Restoring the Forest

Last fall, 11,000 highland white spruce were planted outside of the Skyline exclosure. This spring, 39,000 balsam fir trees were planted inside the exclosure.

The health of the boreal forest in Cape Breton Highlands National Park (CBHNP) is in decline. Rare species such as the lynx and American marten are struggling with the loss of habitat, while forest birds are being replaced by grassland species. Parks Canada is working with the Unama’ki Institute of Natural Resources (UINR) and other partners to restore the forest’s health. In 2014, we began a four-year project focused on reversing the trend of forest loss and bringing back the boreal forest.

The Bring Back the Boreal conservation and restoration pilot project focuses on three areas: Skyline Trail, North Mountain and Warren Lake. In each of these areas, we are trying different restoration techniques to develop the most effective approaches, including tree planting, building fences to keep moose from browsing young trees, and reducing the number of moose in a specific 20km2 area of the park.

We are planting trees!

Tree planting plays a big role in the Bring Back the Boreal project as we test ways to restore the boreal forest in CBHNP. Planting inside the exclosure (fenced-in area) of the Skyline Trail protects the seedlings from browsing moose, and will help us determine which planting techniques work best. Our goal this year is to have 40,000 balsam fir seedlings planted in the exclosure. In June, we hosted Seedling Saturdays, which welcomed hikers along the Skyline trail to join in on the planting. We also had visits from eight school groups ranging in ages from 6 to 18. In just four weeks, volunteers planted almost 2,000 trees! Thank you – we loved having you!

In addition, professional tree planters planted 37,000 seedlings in the exclosure. We will closely monitor the growth and survival of these trees over time to see which planting methods are the best in dense grass and harsh environments along the Skyline trail. If you would like to plant trees with us, join us in September for more Seedling Saturdays from 10 a.m. – 2 p.m. on the Skyline trail. If you’re interested in bringing your school group or community group for tree planting, please contact Nadine at or call 902-224-4237.

Did you know...

...that the balsam fir seedlings planted on the Skyline are from seeds collected from the Cape Breton Highlands back in the 1980s? Balsam fir seeds were saved at the National Tree Seed Centre in Fredericton, NB and sent to the Strathlorne Nursery, NS to grow seedlings that we planted on the Skyline. The forest is being regenerated with native seeds collected over 30 years ago!

Watch our new video!

"Bring Back the Boreal: A story about Cape Breton Highlands National Park"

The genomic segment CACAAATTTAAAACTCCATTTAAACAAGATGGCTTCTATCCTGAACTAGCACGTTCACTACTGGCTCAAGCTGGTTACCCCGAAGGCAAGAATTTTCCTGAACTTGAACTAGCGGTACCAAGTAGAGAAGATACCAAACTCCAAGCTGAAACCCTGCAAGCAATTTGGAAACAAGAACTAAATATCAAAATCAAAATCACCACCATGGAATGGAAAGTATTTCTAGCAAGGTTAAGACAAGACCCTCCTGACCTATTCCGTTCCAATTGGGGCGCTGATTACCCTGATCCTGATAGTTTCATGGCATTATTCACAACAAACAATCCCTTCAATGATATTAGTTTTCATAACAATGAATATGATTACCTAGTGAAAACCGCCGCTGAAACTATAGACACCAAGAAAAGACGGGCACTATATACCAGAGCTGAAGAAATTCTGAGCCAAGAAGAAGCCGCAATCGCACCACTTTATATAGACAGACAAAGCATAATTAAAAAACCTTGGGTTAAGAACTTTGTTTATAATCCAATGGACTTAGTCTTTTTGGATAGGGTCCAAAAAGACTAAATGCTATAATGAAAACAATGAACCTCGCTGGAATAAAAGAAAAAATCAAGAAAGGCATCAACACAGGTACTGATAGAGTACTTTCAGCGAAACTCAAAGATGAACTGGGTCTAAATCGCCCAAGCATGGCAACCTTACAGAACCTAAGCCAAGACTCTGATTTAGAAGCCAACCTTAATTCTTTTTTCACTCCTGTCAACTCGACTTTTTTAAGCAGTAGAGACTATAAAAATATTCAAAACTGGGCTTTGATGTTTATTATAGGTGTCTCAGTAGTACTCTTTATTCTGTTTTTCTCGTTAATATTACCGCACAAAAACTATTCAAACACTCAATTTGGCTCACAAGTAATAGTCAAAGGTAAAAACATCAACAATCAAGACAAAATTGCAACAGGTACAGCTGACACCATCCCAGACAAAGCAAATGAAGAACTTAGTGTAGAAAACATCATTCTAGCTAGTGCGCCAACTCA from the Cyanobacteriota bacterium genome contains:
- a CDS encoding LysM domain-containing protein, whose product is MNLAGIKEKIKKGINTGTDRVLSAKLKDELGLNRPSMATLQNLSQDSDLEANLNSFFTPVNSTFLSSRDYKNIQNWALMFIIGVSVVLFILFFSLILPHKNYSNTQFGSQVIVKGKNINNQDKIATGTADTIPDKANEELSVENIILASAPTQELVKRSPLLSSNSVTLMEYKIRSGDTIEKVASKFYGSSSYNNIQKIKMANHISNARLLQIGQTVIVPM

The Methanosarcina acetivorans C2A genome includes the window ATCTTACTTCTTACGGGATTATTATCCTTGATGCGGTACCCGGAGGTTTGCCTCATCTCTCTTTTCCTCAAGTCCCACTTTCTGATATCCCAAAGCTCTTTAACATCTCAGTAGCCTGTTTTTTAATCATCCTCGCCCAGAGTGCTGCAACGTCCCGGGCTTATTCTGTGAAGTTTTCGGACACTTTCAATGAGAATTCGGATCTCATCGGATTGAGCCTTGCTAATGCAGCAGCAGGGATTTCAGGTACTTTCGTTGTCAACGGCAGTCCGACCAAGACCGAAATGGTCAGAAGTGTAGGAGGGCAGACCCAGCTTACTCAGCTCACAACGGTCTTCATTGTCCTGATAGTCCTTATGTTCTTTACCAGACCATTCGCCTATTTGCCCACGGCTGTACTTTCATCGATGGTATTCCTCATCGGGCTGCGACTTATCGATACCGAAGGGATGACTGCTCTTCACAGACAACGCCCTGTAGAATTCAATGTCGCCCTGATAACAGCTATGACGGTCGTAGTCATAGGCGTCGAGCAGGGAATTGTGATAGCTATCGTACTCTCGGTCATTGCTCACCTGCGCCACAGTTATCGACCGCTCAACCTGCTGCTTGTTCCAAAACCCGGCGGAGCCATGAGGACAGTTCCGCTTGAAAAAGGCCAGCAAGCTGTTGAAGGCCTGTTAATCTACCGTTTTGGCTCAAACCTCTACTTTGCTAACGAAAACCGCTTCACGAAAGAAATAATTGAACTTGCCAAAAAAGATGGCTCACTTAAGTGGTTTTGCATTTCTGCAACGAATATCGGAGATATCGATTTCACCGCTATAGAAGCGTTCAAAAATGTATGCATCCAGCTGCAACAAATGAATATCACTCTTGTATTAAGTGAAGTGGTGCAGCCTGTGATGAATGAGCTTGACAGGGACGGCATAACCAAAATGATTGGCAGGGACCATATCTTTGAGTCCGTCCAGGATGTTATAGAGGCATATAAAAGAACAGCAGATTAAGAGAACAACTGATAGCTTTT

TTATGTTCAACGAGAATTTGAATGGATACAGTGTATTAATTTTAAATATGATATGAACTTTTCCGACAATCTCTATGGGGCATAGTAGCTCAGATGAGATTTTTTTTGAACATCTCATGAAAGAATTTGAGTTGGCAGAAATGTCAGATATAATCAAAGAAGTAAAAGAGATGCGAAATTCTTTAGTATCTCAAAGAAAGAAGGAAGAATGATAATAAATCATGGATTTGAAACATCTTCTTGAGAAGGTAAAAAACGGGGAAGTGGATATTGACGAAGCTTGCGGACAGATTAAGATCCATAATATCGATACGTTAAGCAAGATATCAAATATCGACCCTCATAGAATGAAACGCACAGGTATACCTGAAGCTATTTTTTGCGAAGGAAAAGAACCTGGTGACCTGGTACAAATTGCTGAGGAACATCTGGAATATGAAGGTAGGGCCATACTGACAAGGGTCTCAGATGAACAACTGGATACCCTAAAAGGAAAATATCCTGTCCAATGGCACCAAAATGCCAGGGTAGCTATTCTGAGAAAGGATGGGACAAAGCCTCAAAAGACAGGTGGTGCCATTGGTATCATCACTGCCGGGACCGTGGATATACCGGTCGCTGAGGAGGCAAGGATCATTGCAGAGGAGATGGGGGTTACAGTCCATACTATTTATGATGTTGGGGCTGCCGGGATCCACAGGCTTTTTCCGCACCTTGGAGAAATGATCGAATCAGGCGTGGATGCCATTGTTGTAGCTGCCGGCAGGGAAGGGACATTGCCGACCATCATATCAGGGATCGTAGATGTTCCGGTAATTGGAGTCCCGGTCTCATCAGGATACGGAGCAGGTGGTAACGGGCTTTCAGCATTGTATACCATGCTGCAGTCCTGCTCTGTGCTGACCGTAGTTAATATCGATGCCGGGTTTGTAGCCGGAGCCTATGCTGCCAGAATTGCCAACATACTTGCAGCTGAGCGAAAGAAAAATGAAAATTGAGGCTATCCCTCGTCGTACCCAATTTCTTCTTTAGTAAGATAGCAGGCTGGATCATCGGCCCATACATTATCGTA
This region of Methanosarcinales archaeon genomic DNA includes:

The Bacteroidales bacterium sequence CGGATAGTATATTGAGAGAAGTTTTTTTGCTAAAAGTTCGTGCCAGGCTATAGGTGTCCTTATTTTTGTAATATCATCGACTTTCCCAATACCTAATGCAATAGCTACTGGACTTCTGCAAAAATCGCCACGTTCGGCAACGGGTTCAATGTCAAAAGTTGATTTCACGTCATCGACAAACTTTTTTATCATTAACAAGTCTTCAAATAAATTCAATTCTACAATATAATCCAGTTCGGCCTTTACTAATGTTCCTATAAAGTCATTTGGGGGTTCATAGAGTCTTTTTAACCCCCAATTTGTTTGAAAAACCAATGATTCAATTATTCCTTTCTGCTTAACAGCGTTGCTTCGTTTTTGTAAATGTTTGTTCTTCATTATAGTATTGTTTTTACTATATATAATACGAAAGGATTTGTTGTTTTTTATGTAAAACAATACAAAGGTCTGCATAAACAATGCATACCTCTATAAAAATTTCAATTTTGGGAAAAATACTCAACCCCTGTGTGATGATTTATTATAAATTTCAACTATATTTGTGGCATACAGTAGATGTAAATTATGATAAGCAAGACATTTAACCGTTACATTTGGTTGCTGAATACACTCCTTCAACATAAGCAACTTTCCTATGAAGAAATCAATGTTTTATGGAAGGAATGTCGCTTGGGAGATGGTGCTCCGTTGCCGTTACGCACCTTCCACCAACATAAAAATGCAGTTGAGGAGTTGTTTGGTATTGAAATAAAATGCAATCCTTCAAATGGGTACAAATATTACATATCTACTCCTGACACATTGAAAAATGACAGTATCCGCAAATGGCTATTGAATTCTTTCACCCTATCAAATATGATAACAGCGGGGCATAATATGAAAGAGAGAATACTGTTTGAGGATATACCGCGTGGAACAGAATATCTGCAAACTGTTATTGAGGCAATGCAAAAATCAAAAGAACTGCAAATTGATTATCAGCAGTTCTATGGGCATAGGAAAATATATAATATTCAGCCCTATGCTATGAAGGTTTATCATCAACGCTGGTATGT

Our new video “Bring Back the Boreal: A story about Cape Breton Highlands National Park” tells the story of this project. Search for “Bring Back the Boreal” on Youtube, or watch it on our website

Tree Planting with tentree

Cape Breton Highlands National Park has partnered with Canadian clothing company, tentree, on Bring Back the Boreal tree planting, project education and awareness initiatives. For every product they sell, tentree plants 10 trees internationally,
and customers that purchase their products can look up online where their 10 trees have been planted. To date, tentree has planted over 8 million trees around the world, which now includes our own Skyline trail.

Too Many Moose

Mi'kmaq participants haul a moose on a sled through forest-turned-grassland
© Unama'ki Institute of Natural Resources (UINR)

There are too many moose in the Cape Breton Highlands National Park (CBHNP) and they’re eating trees, which is what is causing the decline in the health of the ecosystem. Since there are no significant predators, there is an unusually high population of moose that has prevented normal forest regeneration since the 1980s. The forest is turning into grassland.

One of the techniques being tested to restore the forest is the lethal removal of moose from a 20 km2 area on North Mountain (2% of the park). This technique will reduce moose over-browsing and allow natural regeneration of the forest to occur. Any human intervention, such as reducing the population of a species, is only taken when absolutely necessary. This approach was chosen as the most feasible method to reduce the moose population in the study area for the Bring Back the Boreal project.

Last year, Parks Canada and the Unama’ki Institute of Natural Resources (UINR) partnered for the first-ever removal of moose in CBHNP. Planning is underway for this year’s North Mountain operation, which will take place this fall.

Both Parks Canada and the Mi’kmaq share a common interest in restoring the health of the boreal forest for future generations, and UINR has agreed to coordinate the activities of Mi’kmaq harvesters who participate in this year’s project.

Parks Canada will continue to share information and explore ways to involve local communities and interested parties in future moose management and forest restoration plans.

In the meantime, we continue to monitor forest life, both on North Mountain and on nearby French Mountain, where no moose are being removed. Comparing results between the two areas will help us better understand the changes in forest ecology due to reduced moose browsing as a result of the removal of moose on North Mountain.